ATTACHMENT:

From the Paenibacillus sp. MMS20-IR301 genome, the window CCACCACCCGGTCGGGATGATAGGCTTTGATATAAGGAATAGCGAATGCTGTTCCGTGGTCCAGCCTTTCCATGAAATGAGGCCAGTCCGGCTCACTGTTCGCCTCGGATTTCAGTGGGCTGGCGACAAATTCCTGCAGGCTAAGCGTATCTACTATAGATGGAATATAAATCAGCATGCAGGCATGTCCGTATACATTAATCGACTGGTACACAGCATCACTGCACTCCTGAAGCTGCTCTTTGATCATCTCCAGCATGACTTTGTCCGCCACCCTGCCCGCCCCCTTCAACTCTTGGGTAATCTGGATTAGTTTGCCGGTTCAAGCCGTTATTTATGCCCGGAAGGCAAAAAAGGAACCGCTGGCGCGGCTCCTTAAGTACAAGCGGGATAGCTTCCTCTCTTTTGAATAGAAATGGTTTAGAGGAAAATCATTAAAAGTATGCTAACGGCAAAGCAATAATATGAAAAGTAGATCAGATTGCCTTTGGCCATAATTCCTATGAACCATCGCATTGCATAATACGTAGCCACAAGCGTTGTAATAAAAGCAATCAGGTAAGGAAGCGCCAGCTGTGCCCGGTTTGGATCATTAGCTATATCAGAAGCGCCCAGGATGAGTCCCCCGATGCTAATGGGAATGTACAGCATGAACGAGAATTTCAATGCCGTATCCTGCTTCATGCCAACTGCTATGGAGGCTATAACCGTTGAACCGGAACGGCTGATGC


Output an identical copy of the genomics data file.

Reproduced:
From the Paenibacillus sp. MMS20-IR301 genome, the window CCACCACCCGGTCGGGATGATAGGCTTTGATATAAGGAATAGCGAATGCTGTTCCGTGGTCCAGCCTTTCCATGAAATGAGGCCAGTCCGGCTCACTGTTCGCCTCGGATTTCAGTGGGCTGGCGACAAATTCCTGCAGGCTAAGCGTATCTACTATAGATGGAATATAAATCAGCATGCAGGCATGTCCGTATACATTAATCGACTGGTACACAGCATCACTGCACTCCTGAAGCTGCTCTTTGATCATCTCCAGCATGACTTTGTCCGCCACCCTGCCCGCCCCCTTCAACTCTTGGGTAATCTGGATTAGTTTGCCGGTTCAAGCCGTTATTTATGCCCGGAAGGCAAAAAAGGAACCGCTGGCGCGGCTCCTTAAGTACAAGCGGGATAGCTTCCTCTCTTTTGAATAGAAATGGTTTAGAGGAAAATCATTAAAAGTATGCTAACGGCAAAGCAATAATATGAAAAGTAGATCAGATTGCCTTTGGCCATAATTCCTATGAACCATCGCATTGCATAATACGTAGCCACAAGCGTTGTAATAAAAGCAATCAGGTAAGGAAGCGCCAGCTGTGCCCGGTTTGGATCATTAGCTATATCAGAAGCGCCCAGGATGAGTCCCCCGATGCTAATGGGAATGTACAGCATGAACGAGAATTTCAATGCCGTATCCTGCTTCATGCCAACTGCTATGGAGGCTATAACCGTTGAACCGGAACGGCTGATGC